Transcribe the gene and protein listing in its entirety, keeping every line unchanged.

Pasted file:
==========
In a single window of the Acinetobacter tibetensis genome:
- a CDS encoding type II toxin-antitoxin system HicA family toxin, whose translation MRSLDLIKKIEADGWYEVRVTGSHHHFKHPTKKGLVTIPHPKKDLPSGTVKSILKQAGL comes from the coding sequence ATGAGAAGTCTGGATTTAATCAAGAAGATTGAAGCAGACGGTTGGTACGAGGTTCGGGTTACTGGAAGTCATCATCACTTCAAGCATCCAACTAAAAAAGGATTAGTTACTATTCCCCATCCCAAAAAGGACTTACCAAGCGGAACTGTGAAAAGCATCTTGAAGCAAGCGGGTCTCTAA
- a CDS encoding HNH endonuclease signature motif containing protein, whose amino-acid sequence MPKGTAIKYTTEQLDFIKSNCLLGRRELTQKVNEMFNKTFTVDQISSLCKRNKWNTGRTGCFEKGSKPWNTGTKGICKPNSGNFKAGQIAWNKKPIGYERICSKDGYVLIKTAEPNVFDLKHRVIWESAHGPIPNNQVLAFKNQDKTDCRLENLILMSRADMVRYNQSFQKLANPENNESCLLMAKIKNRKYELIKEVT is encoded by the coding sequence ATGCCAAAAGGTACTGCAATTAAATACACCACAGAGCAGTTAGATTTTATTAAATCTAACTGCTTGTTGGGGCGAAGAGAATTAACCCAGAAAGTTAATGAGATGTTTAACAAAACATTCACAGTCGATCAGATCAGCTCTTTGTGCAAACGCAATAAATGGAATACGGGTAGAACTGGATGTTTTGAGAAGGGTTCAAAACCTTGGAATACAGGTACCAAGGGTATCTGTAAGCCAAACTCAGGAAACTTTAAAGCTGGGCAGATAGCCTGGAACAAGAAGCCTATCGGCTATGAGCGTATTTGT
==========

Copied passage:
In a single window of the Acinetobacter tibetensis genome:
- a CDS encoding type II toxin-antitoxin system HicA family toxin, whose translation MRSLDLIKKIEADGWYEVRVTGSHHHFKHPTKKGLVTIPHPKKDLPSGTVKSILKQAGL comes from the coding sequence ATGAGAAGTCTGGATTTAATCAAGAAGATTGAAGCAGACGGTTGGTACGAGGTTCGGGTTACTGGAAGTCATCATCACTTCAAGCATCCAACTAAAAAAGGATTAGTTACTATTCCCCATCCCAAAAAGGACTTACCAAGCGGAACTGTGAAAAGCATCTTGAAGCAAGCGGGTCTCTAA
- a CDS encoding HNH endonuclease signature motif containing protein, whose amino-acid sequence MPKGTAIKYTTEQLDFIKSNCLLGRRELTQKVNEMFNKTFTVDQISSLCKRNKWNTGRTGCFEKGSKPWNTGTKGICKPNSGNFKAGQIAWNKKPIGYERICSKDGYVLIKTAEPNVFDLKHRVIWESAHGPIPNNQVLAFKNQDKTDCRLENLILMSRADMVRYNQSFQKLANPENNESCLLMAKIKNRKYELIKEVT is encoded by the coding sequence ATGCCAAAAGGTACTGCAATTAAATACACCACAGAGCAGTTAGATTTTATTAAATCTAACTGCTTGTTGGGGCGAAGAGAATTAACCCAGAAAGTTAATGAGATGTTTAACAAAACATTCACAGTCGATCAGATCAGCTCTTTGTGCAAACGCAATAAATGGAATACGGGTAGAACTGGATGTTTTGAGAAGGGTTCAAAACCTTGGAATACAGGTACCAAGGGTATCTGTAAGCCAAACTCAGGAAACTTTAAAGCTGGGCAGATAGCCTGGAACAAGAAGCCTATCGGCTATGAGCGTATTTGT